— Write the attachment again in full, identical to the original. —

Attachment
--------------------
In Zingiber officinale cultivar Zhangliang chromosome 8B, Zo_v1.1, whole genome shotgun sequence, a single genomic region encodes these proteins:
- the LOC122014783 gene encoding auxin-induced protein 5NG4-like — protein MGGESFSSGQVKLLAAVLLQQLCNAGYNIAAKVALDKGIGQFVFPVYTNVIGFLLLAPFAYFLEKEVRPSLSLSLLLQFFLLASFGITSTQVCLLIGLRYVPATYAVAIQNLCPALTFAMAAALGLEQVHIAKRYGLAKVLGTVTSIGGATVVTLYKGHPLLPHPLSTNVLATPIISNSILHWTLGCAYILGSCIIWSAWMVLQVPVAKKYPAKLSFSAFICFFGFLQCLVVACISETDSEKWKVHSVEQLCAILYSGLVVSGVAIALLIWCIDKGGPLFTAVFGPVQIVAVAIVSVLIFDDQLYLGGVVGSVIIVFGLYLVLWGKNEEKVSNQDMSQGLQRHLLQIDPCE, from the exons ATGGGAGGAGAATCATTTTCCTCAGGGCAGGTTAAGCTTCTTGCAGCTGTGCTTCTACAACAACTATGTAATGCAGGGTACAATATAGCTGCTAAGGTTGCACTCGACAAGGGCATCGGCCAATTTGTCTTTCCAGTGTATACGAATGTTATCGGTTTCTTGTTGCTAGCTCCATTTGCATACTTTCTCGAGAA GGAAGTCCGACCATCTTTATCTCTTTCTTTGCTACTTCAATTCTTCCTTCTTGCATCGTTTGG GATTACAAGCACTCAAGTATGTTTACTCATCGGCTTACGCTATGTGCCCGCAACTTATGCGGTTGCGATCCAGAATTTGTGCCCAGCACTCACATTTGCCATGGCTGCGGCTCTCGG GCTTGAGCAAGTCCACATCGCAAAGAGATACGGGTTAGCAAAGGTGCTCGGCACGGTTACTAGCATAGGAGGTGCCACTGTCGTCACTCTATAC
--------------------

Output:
In Zingiber officinale cultivar Zhangliang chromosome 8B, Zo_v1.1, whole genome shotgun sequence, a single genomic region encodes these proteins:
- the LOC122014783 gene encoding auxin-induced protein 5NG4-like — protein MGGESFSSGQVKLLAAVLLQQLCNAGYNIAAKVALDKGIGQFVFPVYTNVIGFLLLAPFAYFLEKEVRPSLSLSLLLQFFLLASFGITSTQVCLLIGLRYVPATYAVAIQNLCPALTFAMAAALGLEQVHIAKRYGLAKVLGTVTSIGGATVVTLYKGHPLLPHPLSTNVLATPIISNSILHWTLGCAYILGSCIIWSAWMVLQVPVAKKYPAKLSFSAFICFFGFLQCLVVACISETDSEKWKVHSVEQLCAILYSGLVVSGVAIALLIWCIDKGGPLFTAVFGPVQIVAVAIVSVLIFDDQLYLGGVVGSVIIVFGLYLVLWGKNEEKVSNQDMSQGLQRHLLQIDPCE, from the exons ATGGGAGGAGAATCATTTTCCTCAGGGCAGGTTAAGCTTCTTGCAGCTGTGCTTCTACAACAACTATGTAATGCAGGGTACAATATAGCTGCTAAGGTTGCACTCGACAAGGGCATCGGCCAATTTGTCTTTCCAGTGTATACGAATGTTATCGGTTTCTTGTTGCTAGCTCCATTTGCATACTTTCTCGAGAA GGAAGTCCGACCATCTTTATCTCTTTCTTTGCTACTTCAATTCTTCCTTCTTGCATCGTTTGG GATTACAAGCACTCAAGTATGTTTACTCATCGGCTTACGCTATGTGCCCGCAACTTATGCGGTTGCGATCCAGAATTTGTGCCCAGCACTCACATTTGCCATGGCTGCGGCTCTCGG GCTTGAGCAAGTCCACATCGCAAAGAGATACGGGTTAGCAAAGGTGCTCGGCACGGTTACTAGCATAGGAGGTGCCACTGTCGTCACTCTATAC